2. By example, my mother taught me that in general, we keep our problems to ourselves. Other people don't want to hear about our problems, and we're the ones that have the responsibility to deal with or fix them anyway. Enter dad saying, "You can do this. We'll get through this. Everything's going to be ok." We dealt with it, and it was ok.
3. If you don't have anything nice to say, don't say anything at all. Peacefulness in relationships was an overarching theme in our home. My mom did not tolerate contention and fighting between siblings. Mom and dad never argued or fought in front of us. We all learned how to keep the peace and are still very good at biting our tongue and shrugging things off. Assume the best and don't hold a grudge.
These are all really wonderful, and important principles. As a mom I am trying to implement these concepts in our family because they are all sound skills and attitudes that will help set my children up for ultimate success in life and relationships. Sometimes, however, these ideals can be taken too far.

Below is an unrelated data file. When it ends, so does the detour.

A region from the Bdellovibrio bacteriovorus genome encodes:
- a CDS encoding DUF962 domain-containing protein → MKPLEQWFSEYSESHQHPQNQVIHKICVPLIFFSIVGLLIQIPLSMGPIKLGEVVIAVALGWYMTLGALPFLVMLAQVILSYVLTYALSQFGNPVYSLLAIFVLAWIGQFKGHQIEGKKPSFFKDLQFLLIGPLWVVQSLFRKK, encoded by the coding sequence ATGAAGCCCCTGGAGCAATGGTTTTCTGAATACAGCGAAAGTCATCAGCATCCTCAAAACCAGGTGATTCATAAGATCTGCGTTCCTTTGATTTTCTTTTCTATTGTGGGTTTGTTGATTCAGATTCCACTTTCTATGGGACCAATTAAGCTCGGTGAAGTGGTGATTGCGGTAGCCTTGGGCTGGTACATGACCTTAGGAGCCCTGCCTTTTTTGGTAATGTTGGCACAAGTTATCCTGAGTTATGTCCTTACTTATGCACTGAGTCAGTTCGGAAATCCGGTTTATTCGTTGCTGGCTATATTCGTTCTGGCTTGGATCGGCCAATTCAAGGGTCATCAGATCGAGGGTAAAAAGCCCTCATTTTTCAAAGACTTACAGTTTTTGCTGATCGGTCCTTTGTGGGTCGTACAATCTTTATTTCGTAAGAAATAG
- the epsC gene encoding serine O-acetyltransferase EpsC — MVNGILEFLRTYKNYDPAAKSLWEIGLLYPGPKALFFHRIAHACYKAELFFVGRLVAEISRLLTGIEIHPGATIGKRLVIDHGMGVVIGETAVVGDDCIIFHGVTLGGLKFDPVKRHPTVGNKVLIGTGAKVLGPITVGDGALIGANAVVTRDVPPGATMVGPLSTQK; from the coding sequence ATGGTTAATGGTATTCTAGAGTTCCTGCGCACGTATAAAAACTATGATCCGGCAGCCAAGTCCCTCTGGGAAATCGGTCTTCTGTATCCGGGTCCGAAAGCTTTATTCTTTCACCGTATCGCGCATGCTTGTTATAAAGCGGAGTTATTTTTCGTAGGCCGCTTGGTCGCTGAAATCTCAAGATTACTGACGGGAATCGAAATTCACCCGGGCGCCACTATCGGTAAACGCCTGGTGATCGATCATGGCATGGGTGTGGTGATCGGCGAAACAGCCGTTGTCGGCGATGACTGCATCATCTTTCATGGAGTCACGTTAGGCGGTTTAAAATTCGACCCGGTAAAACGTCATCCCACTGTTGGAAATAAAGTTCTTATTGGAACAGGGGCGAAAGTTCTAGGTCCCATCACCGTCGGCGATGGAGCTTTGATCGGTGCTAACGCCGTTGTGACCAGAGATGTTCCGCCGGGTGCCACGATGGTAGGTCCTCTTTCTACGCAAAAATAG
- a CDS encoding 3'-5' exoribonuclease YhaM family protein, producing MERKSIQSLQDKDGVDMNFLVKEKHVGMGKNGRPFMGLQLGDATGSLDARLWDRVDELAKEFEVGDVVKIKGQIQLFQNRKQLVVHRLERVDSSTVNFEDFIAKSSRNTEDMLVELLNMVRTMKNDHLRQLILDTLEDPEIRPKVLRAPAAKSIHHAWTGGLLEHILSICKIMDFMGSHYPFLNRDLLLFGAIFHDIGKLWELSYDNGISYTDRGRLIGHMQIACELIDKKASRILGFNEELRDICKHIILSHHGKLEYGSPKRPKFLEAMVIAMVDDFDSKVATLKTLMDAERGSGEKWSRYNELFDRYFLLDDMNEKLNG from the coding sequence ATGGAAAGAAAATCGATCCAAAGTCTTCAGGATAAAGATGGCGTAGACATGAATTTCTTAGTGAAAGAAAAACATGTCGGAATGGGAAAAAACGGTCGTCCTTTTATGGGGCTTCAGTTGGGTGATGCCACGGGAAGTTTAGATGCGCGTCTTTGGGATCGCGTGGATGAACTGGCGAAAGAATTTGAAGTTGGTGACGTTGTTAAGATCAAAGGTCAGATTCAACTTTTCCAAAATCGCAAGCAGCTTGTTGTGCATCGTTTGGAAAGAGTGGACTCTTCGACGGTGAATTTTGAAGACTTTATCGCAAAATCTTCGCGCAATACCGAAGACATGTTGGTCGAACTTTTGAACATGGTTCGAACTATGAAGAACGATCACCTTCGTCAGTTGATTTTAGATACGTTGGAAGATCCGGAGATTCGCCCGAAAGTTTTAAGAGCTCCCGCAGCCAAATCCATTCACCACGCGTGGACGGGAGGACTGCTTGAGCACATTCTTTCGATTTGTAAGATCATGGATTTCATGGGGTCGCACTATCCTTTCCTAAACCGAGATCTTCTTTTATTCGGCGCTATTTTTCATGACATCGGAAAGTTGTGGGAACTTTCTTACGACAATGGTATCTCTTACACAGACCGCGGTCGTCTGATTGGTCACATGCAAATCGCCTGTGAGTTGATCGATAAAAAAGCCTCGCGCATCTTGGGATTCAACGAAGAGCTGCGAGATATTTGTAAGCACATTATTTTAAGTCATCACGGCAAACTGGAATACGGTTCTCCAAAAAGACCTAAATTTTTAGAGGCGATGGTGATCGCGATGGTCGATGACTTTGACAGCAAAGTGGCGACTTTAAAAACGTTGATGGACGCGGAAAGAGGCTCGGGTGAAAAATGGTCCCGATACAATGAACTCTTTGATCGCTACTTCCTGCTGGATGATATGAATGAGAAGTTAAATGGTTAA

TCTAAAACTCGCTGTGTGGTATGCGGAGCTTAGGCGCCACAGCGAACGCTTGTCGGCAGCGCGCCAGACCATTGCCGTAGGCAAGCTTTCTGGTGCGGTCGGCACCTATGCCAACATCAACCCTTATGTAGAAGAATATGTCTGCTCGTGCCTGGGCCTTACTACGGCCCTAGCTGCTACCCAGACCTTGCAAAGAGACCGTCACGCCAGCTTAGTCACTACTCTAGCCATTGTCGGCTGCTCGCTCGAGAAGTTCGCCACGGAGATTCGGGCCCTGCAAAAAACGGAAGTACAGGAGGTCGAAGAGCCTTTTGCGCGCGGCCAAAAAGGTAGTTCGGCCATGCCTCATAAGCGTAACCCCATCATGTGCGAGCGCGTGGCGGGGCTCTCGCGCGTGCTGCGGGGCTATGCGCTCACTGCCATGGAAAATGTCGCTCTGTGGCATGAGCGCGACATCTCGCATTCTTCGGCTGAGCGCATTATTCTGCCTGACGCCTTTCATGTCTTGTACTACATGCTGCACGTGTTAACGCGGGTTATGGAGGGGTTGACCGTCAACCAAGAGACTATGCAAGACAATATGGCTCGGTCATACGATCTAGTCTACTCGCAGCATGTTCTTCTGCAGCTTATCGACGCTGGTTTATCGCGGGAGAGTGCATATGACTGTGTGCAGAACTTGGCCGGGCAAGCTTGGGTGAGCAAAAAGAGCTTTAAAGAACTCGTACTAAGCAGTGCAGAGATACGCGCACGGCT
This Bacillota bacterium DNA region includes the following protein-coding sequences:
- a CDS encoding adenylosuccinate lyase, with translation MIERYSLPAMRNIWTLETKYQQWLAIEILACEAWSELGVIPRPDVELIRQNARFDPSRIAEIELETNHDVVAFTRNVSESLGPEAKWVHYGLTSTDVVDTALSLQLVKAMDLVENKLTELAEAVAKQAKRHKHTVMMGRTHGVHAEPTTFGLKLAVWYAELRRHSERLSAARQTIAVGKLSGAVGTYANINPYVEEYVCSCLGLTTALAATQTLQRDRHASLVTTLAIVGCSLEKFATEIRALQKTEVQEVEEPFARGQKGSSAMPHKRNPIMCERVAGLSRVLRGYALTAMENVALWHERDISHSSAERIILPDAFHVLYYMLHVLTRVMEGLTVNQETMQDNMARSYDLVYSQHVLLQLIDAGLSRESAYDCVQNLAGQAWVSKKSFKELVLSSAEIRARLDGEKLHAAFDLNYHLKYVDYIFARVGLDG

For example, who of your friends and family would you describe as "real"? In my eyes, that person is someone that assuredly does not have their stuff together all the time (not that any of us really do), and they don't care to pretend they do. They can be somewhat of a mess, and they'll show you that, but they are so uniquely genuine and themselves that it is absolutely refreshing to be around them. They are not happy all the time, and they don't act like they are. Sometimes they are frazzled and a little bit crazy but they simply are themselves, all the time. Do you know someone who lives like this? Do you live like this? I can't imagine living like this! It terrifies me, and liberates me just to think of it! This is where I definitely "appear better than I am". The weight of feeling like we should or have to be happy all the time can be exhausting and really just isn't doable. We can think about the idea of wholeness here, and how a healthy person is someone that is well rounded. It's ok and expected that we experience a vast range of emotions throughout any given time. We need to cry, and we will feel anger and frustration. That's all fine. I would argue that it's even better when we can experience those feelings, and still maintain a disposition that isn't going to be destructive, frightening, or downright annoying to the people around us. Especially as a parent. Having a dad that smiled and laughed through it all may be one of the greatest sources of peace and contentment I could have been given as a child. If dad was still smiling, I felt that everything really would be ok.